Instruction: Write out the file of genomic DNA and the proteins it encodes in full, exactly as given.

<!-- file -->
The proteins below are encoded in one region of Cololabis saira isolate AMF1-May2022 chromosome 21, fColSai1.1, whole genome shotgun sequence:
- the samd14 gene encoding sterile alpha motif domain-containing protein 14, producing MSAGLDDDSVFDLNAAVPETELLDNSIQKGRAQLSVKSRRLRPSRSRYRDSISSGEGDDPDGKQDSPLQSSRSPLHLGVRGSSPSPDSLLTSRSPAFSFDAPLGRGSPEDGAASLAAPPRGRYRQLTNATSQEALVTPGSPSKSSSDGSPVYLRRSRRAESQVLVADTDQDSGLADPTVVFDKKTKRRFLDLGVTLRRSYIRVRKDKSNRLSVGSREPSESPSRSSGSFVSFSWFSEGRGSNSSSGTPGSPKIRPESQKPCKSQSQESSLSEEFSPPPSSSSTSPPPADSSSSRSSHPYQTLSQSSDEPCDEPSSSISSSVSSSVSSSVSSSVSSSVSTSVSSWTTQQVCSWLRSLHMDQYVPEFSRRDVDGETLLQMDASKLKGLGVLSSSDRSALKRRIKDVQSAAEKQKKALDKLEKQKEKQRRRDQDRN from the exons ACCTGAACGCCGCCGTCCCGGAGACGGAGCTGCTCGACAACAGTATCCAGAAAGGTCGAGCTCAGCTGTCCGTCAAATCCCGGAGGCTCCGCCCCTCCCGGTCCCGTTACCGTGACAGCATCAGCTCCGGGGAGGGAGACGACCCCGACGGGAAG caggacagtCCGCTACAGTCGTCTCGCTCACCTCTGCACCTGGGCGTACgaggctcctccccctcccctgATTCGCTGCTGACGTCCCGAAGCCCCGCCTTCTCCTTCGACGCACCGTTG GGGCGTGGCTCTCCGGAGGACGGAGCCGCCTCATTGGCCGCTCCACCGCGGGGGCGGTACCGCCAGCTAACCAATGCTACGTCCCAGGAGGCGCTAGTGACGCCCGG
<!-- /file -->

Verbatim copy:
The proteins below are encoded in one region of Cololabis saira isolate AMF1-May2022 chromosome 21, fColSai1.1, whole genome shotgun sequence:
- the samd14 gene encoding sterile alpha motif domain-containing protein 14, producing MSAGLDDDSVFDLNAAVPETELLDNSIQKGRAQLSVKSRRLRPSRSRYRDSISSGEGDDPDGKQDSPLQSSRSPLHLGVRGSSPSPDSLLTSRSPAFSFDAPLGRGSPEDGAASLAAPPRGRYRQLTNATSQEALVTPGSPSKSSSDGSPVYLRRSRRAESQVLVADTDQDSGLADPTVVFDKKTKRRFLDLGVTLRRSYIRVRKDKSNRLSVGSREPSESPSRSSGSFVSFSWFSEGRGSNSSSGTPGSPKIRPESQKPCKSQSQESSLSEEFSPPPSSSSTSPPPADSSSSRSSHPYQTLSQSSDEPCDEPSSSISSSVSSSVSSSVSSSVSSSVSTSVSSWTTQQVCSWLRSLHMDQYVPEFSRRDVDGETLLQMDASKLKGLGVLSSSDRSALKRRIKDVQSAAEKQKKALDKLEKQKEKQRRRDQDRN from the exons ACCTGAACGCCGCCGTCCCGGAGACGGAGCTGCTCGACAACAGTATCCAGAAAGGTCGAGCTCAGCTGTCCGTCAAATCCCGGAGGCTCCGCCCCTCCCGGTCCCGTTACCGTGACAGCATCAGCTCCGGGGAGGGAGACGACCCCGACGGGAAG caggacagtCCGCTACAGTCGTCTCGCTCACCTCTGCACCTGGGCGTACgaggctcctccccctcccctgATTCGCTGCTGACGTCCCGAAGCCCCGCCTTCTCCTTCGACGCACCGTTG GGGCGTGGCTCTCCGGAGGACGGAGCCGCCTCATTGGCCGCTCCACCGCGGGGGCGGTACCGCCAGCTAACCAATGCTACGTCCCAGGAGGCGCTAGTGACGCCCGG